Reply

  9. By WebDiggin posted on March 16, 2008 at 1:16 pm
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    Wow. I appreciate the information in this post – it’s a great starting point for our own understanding of this issue.

    As a beginning blogger, we just got our content scraped for the first time by an “Abraham Lincon wrote an interesting post” variety. To be honest, it was kind of exciting: we’re new on the grid, there was an incoming link, it improved our technorati rank from 8 million to 4 million. And, it opened our eyes to the issue.

    When I look at the plugins that deal with this issue, most of them focus around the idea of adding a copyright disclaimer, or including links to your own site. I presume the logic of the disclaimer is to raise awareness to other bloggers that the content was taken from another site. I imagine the trackback link plus Google Alerts helps you to become aware when scrapping is occurring so that you can take action.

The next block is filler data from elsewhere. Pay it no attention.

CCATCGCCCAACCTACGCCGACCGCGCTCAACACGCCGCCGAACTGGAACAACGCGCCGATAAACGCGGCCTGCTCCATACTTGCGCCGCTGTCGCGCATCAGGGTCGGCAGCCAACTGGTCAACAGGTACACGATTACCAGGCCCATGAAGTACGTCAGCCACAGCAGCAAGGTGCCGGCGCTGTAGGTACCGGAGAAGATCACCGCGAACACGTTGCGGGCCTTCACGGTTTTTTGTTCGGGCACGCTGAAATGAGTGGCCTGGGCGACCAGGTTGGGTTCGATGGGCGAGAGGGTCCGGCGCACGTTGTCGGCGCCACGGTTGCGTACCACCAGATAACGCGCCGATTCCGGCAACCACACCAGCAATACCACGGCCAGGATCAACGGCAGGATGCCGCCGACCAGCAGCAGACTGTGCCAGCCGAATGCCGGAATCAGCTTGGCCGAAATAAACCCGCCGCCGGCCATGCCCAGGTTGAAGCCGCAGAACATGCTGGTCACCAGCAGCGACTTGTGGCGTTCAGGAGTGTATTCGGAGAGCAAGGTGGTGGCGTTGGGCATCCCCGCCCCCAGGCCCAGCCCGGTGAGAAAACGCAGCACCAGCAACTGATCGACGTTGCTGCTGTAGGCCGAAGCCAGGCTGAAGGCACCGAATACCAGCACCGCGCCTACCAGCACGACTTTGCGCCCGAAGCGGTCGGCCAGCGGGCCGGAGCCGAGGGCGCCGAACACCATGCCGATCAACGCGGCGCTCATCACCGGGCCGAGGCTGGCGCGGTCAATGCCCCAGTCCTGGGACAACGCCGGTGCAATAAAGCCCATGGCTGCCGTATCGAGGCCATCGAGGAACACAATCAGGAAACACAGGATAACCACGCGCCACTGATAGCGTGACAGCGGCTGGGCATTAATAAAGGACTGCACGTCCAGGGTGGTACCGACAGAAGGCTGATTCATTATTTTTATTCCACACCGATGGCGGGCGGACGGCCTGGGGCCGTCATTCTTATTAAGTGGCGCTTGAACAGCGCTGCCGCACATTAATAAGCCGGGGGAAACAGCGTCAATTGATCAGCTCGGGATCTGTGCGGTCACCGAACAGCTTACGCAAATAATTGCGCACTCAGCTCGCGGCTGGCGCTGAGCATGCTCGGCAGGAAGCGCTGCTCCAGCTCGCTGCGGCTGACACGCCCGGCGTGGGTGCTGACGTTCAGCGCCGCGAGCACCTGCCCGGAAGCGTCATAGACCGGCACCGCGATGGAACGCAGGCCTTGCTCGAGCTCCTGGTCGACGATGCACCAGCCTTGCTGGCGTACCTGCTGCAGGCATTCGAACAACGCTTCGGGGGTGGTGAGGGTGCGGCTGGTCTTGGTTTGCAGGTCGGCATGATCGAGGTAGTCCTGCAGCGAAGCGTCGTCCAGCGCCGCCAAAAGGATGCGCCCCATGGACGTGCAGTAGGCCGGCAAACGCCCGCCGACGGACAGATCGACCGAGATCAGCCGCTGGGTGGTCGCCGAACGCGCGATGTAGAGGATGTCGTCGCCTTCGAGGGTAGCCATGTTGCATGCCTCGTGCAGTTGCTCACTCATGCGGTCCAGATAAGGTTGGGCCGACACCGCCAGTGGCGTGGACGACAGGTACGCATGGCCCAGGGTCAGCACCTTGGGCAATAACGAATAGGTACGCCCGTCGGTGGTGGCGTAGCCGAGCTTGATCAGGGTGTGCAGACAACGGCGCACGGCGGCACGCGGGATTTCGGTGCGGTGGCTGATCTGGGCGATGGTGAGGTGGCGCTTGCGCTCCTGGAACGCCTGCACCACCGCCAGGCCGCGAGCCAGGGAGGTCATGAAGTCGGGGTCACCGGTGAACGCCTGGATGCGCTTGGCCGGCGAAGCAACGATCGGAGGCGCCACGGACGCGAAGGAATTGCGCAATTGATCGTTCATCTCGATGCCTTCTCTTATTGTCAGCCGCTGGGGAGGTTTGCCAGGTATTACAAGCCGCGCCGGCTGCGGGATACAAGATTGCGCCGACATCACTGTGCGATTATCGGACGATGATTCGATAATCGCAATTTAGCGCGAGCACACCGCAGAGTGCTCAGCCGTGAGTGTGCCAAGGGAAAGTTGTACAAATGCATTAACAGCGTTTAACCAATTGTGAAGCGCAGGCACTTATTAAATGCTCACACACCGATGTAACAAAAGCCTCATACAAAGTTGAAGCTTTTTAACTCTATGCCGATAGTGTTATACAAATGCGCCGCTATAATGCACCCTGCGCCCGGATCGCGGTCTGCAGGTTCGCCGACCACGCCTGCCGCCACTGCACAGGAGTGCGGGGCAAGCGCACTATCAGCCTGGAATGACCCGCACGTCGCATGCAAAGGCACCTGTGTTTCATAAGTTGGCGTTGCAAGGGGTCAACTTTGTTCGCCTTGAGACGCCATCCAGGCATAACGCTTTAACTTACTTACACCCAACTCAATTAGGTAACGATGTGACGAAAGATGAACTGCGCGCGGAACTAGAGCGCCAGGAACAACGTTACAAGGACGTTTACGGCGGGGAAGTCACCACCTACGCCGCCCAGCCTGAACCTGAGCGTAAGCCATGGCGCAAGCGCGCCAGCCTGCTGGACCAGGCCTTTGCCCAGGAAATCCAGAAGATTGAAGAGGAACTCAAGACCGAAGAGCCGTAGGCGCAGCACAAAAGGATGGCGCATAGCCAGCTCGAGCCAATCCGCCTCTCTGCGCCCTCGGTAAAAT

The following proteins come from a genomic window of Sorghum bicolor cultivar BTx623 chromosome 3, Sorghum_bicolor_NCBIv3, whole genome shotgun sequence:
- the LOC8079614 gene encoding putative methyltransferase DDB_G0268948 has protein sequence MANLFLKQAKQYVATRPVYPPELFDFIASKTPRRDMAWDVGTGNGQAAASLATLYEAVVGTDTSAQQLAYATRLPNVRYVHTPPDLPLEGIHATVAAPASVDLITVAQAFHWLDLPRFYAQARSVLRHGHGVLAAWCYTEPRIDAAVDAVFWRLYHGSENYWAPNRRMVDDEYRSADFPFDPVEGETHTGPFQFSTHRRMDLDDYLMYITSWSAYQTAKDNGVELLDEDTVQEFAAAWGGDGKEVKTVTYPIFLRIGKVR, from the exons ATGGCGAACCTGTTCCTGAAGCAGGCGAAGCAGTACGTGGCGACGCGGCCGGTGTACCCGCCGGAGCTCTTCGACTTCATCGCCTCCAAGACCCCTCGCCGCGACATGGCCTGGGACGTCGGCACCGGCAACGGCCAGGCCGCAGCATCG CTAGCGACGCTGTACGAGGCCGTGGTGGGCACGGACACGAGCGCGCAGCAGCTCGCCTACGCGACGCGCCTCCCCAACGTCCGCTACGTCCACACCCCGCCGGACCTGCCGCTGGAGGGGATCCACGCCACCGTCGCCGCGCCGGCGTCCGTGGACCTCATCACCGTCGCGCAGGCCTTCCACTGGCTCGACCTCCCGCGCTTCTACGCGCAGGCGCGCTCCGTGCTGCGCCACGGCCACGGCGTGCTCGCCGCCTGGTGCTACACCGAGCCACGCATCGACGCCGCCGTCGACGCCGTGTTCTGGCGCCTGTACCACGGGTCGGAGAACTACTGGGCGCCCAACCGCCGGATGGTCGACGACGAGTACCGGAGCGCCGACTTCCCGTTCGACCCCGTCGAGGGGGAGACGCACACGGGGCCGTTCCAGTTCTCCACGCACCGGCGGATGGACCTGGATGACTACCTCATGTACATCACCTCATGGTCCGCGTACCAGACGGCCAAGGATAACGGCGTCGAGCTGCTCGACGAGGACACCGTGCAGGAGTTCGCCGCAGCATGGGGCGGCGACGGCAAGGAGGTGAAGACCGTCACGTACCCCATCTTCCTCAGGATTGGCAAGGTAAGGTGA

But, the plugins themselves don’t stop the practice of scraping – just raise awareness of the issue to other conscientious bloggers and to yourself so you can take action.

    Two questions:
    1. As a new blog who is trying to gain ground, I’m kind’ve torn because I like the linkbacks. Won’t I get PR points for the link from within an article (it’s not like a comment where nofollow is turned on by default). Plus, there’s the benefits of technorati links and improved rating. Do these things matter, or should I be worried about the content theft.